Lisa ended up in the hospital twice in two months and was unable to work. Abigail and her children were evacuated after a hurricane without knowing where to go or how to pay for it. Leia needed help with her bills when her paycheck wasn’t processed on time.
These three women were in dire straits and needed quick access to cash. They didn’t have time for credit card approvals. Leia said she “stayed up crying all night” because she felt her credit was not good enough to secure a loan. They all found light in their financial darkness through tribal loans: short-term small loans made available by Native American tribes and companies controlled by them.
These loans are ridiculed by their critics as predatory because interest rates are high and customers may fall into a cycle of repeated borrowing of five or more loans a year, according to the Center for Responsible Lending.
But industry advocates and many borrowers themselves say small loans are a quick cash injection for people who don’t qualify for traditional loans or who need to borrow smaller amounts than traditional lenders are offering.
“If they could get a loan from the local bank, they would,” said Brendan Johnson, a former US Attorney for the District of South Dakota who now advises Native American tribes on federal laws related to lending. “The problem is nobody wants to lend them money.”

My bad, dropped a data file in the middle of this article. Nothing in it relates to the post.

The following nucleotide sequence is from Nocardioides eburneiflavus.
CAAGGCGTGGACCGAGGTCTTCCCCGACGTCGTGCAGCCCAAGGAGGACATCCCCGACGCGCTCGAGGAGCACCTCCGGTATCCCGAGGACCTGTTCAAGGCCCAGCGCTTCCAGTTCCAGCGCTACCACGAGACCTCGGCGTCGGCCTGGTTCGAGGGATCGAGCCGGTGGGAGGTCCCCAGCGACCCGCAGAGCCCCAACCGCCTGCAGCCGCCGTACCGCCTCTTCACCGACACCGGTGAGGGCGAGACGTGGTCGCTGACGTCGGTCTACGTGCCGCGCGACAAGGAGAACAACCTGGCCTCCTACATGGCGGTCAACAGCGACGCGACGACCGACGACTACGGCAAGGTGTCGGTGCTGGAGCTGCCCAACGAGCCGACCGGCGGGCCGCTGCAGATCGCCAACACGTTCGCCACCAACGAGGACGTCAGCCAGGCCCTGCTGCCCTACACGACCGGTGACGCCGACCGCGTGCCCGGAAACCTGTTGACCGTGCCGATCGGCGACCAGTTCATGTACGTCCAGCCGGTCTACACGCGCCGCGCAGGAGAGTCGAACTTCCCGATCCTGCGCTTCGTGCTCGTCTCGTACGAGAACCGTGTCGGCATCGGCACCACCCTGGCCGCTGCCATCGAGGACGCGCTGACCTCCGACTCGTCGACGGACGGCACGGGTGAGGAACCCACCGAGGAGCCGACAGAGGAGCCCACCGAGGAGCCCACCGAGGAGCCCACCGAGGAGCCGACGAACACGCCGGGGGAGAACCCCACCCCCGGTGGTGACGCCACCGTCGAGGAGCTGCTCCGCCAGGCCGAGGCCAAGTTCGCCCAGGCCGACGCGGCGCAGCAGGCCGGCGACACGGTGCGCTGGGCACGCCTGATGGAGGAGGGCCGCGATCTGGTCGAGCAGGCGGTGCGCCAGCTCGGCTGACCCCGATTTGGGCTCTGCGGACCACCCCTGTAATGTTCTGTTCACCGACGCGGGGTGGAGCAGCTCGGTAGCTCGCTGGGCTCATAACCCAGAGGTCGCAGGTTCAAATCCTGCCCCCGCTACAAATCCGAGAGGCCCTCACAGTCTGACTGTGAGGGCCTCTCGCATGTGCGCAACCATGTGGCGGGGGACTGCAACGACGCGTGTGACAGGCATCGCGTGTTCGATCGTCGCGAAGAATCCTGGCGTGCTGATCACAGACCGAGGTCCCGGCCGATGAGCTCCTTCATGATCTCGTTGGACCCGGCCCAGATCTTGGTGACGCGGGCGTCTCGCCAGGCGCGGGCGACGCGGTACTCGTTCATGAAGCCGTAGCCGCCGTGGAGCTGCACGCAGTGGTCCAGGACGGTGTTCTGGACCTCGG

Payday loans have been a particular target of progressive politicians like Sen. Elizabeth Warren (D-Mass.) who want more government regulation of the industry and more restrictions on lending rules. Those rules could rein in an industry that typically targets low-income borrowers and people of color, according to the progressive Center for American Progress. But the typical borrower of tribal and other online loans fits a different profile.
According to a recent Online Lenders Alliance survey, just three percent of non-college graduates surveyed had short-term personal loans, while seven percent of postgraduates had the same type of debt. And while only 4 percent of those earning less than $50,000 a year had such loans, it was 8 percent of those earning more than $100,000 a year.
The markets are therefore different, even if the proposed federal regulation would affect both sectors.
Several states have cracked down on tribal loan companies by introducing regulations targeting so-called “payday loans.” Tribal advocates reject payday loan settlement. According to the Native American Financial Services Association (NAFSA), they offer “installment” loans that have specific credit terms and require payments that count towards the loan amount and interest. “Installment loans help prevent the cycle of debt that is perpetuated by multiple, unaudited rollovers,” it said in a statement.